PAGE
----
So, whether you agree or disagree with the North Carolina legislature’s decision to expand Medicaid, it’s time for serious thought about what happens next. At the state level, conservatives ought to fight for greater choice and competition among medical providers. At the federal level, conservatives ought to replace our current, inefficient system of tax subsidies with something fairer and fiscally sustainable.

If we don’t, the slope towards a single-payer system will only get slipperier.

John Hood is a John Locke Foundation board member. His latest books, Mountain Folk and Forest Folk, combine epic fantasy with early American history (FolkloreCycle.com).


  1. Medical care is not a right. It is a combination of service provided by workers and products manufactured by more workers. Nothing in this world is free. This is a form of welfare and socialism which gives no incentive for work and paying your own way. In other words, being responsible and a productive part of society. Charity is great and needed greatly, but it is not under the realm of the government to provide. Keep going down this avenue and we will become a nation of dependent weaklings. Loving others is a hard thing to practice in real life. No wonder we have fallen away from God as we continue to put more and more trust in government instead of our Creator.

    • Carl, Being a Fear Mongering Hypocritical Hateful so called Christian who pushes their idol worshipping beliefs on other, is also not a right. But some how it’s ok to be a hypocrite. Another RW opinion from John Hood and the hatred filled John Lock foundation.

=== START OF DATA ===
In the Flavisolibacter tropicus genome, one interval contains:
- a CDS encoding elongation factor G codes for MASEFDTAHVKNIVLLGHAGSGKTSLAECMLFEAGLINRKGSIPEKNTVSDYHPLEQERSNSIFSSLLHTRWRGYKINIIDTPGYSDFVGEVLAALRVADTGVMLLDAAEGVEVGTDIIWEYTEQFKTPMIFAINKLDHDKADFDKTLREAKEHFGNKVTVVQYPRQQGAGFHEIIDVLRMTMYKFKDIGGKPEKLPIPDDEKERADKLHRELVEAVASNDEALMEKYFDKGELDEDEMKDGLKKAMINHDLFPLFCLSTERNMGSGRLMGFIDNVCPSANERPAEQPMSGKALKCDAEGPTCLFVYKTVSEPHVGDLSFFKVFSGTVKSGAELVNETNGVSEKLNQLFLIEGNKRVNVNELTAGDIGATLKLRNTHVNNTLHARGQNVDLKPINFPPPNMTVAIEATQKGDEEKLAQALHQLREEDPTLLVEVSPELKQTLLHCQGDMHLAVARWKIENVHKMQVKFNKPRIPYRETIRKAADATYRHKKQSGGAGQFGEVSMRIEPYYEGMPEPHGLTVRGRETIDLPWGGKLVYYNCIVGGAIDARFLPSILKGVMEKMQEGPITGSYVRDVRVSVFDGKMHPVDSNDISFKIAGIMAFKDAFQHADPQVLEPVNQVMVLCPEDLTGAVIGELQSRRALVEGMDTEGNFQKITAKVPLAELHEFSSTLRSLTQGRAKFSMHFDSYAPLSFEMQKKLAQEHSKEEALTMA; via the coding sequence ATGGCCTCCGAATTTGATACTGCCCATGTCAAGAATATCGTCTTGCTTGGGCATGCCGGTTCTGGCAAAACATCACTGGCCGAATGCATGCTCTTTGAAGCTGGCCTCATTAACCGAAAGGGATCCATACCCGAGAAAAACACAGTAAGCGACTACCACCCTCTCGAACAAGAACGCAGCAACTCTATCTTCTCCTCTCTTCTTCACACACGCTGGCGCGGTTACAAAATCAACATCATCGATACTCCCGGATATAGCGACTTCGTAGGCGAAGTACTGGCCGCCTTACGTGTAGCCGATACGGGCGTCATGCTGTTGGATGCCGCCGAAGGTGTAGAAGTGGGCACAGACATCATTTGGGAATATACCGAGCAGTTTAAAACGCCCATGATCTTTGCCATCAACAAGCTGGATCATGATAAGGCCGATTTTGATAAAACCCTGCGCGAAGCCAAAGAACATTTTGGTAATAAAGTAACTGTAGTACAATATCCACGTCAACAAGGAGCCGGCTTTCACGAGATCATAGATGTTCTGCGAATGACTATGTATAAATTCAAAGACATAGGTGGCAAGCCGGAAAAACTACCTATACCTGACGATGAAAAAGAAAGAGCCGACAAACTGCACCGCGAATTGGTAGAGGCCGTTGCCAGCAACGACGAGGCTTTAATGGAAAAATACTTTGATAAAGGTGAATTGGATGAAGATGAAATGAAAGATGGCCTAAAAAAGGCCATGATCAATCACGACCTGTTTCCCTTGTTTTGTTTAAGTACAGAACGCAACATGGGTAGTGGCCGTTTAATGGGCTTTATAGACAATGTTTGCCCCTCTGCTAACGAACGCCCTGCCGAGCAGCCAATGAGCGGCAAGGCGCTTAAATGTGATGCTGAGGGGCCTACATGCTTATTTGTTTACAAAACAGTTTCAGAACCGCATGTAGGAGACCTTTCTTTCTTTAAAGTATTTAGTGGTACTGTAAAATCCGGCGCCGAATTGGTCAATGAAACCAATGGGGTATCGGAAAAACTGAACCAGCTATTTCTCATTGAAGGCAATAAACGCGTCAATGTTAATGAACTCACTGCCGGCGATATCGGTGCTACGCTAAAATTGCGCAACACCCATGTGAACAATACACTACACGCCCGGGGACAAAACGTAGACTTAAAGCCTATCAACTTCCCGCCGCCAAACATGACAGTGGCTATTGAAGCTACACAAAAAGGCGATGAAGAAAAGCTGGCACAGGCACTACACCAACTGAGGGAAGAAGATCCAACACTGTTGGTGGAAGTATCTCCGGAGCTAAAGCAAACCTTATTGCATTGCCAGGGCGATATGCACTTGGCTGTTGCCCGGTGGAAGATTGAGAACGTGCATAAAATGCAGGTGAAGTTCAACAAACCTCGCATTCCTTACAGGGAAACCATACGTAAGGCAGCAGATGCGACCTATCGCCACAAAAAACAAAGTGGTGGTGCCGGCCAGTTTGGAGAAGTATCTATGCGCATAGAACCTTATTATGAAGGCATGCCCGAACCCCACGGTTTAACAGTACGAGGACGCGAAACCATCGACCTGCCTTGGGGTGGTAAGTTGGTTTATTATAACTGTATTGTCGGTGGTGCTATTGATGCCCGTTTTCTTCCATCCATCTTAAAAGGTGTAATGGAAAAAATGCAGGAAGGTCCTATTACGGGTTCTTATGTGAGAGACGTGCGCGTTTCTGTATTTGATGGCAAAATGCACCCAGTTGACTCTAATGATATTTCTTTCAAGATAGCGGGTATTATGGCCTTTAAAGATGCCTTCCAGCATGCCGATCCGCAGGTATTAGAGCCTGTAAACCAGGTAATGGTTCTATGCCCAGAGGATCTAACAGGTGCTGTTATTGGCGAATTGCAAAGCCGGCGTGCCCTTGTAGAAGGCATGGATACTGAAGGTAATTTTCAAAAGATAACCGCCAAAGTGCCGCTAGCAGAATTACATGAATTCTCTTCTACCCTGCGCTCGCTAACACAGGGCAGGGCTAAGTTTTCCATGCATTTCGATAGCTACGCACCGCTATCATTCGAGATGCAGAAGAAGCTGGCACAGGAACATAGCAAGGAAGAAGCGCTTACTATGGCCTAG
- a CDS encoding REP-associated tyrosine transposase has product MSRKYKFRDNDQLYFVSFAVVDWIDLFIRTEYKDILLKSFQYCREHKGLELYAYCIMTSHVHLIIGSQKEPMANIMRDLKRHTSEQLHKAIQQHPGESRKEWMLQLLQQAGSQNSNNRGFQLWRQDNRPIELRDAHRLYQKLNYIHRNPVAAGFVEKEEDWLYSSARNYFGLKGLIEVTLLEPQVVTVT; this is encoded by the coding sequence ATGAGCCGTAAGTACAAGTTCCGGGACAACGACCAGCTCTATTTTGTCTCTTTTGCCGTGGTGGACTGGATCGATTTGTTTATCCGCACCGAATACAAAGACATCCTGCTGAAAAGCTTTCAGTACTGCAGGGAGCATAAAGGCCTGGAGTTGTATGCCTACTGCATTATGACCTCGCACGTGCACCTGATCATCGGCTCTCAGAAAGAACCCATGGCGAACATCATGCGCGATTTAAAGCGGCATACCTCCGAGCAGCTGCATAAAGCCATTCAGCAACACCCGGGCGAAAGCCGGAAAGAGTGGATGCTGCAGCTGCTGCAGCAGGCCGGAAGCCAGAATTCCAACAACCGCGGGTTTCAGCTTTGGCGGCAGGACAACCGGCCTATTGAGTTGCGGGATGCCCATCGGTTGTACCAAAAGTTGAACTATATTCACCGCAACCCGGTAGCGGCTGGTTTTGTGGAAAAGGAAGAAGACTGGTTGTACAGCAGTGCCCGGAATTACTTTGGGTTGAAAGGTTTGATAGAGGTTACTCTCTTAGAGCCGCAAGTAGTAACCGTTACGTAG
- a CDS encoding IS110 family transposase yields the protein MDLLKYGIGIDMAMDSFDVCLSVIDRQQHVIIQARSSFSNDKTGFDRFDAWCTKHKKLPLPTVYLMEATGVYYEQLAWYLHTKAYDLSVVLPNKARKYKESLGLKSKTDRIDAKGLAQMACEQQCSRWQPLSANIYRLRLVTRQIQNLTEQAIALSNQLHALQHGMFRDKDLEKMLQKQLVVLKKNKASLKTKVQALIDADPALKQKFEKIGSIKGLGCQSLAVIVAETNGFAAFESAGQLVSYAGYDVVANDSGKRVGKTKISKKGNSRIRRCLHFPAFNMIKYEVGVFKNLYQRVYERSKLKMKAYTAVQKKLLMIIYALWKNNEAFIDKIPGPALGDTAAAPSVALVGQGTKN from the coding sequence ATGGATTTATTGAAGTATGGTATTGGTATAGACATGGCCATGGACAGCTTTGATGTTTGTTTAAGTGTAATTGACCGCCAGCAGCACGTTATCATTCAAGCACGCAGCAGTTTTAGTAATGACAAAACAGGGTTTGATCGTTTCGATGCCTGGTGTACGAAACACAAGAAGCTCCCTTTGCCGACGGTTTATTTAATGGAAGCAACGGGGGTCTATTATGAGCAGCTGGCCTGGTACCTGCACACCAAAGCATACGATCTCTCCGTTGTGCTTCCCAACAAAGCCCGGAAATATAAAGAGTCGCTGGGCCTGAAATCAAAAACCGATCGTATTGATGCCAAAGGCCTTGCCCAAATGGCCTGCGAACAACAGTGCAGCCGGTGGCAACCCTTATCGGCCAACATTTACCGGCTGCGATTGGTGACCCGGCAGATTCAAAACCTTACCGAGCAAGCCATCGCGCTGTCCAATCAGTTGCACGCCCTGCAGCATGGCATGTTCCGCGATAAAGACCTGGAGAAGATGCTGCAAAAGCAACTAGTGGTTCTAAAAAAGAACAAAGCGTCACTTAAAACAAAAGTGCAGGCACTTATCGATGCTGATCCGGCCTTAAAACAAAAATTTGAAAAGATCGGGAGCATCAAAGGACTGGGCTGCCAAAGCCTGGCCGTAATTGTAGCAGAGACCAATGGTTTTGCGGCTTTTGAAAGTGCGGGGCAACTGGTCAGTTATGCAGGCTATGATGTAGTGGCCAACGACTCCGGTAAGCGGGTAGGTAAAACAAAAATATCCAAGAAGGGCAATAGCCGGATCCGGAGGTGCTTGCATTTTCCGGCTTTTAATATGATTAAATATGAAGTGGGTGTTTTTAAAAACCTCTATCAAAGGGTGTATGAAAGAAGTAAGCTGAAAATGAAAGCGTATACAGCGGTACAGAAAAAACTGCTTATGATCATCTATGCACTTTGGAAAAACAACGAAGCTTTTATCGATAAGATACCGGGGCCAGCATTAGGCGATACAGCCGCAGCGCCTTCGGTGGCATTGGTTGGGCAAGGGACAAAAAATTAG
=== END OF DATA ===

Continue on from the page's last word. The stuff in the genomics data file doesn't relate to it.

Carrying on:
2. Physicians for a National Health Program:

    “Single-payer national health insurance, also known as “Medicare for all,” is a system in which a single public or quasi-public agency organizes health care financing, but the delivery of care remains largely in private hands. Under a single-payer system, all residents of the U.S. would be covered for all medically necessary services, including doctor, hospital, preventive, long-term care, mental health, reproductive health care, dental, vision, prescription drug and medical supply costs.

    Over $500 billion in administrative savings would be realized by replacing today’s inefficient, profit-oriented, multiple insurance payers with a single streamlined, nonprofit, public payer.

    Premiums would disappear, and 95 percent of all households would save money. Patients would no longer face financial barriers to care such as co-pays and deductibles, and would regain free choice of doctor and hospital. Doctors would regain autonomy over patient care.”

    Full article: https://pnhp.org/what-is-single-payer/

    • I fostered a few children who were on government assistance- Medicaid. It wasn’t too hard finding doctors and dentists in our area. However, the MENTAL HEALTH options were absolutely horrendous!
      I don’t love paying insurance costs, co-pays, and non-covered expenses. However, I would much rather pay those costs than have my taxes increase to cover the inefficiencies and ineffectiveness that would certainly be the result of a government-run universal healthcare system.

  3. Yhe only way to stop the slide is to end SOCAILism Security, Medicare, Medicare, and federal grants. The RINOs in congress need to go! #VoteOutIncumbents

  4. From the Declaration of Independence-

    “We hold these truths to be self-evident, that all men are created equal, that they are endowed by their Creator with certain unalienable Rights, that among these are Life, Liberty and the pursuit of Happiness.”

    So, based upon that document-

    I cannot pursue happiness without liberty.

    I cannot pursue liberty without my life.

    I cannot pursue life without ….. healthcare.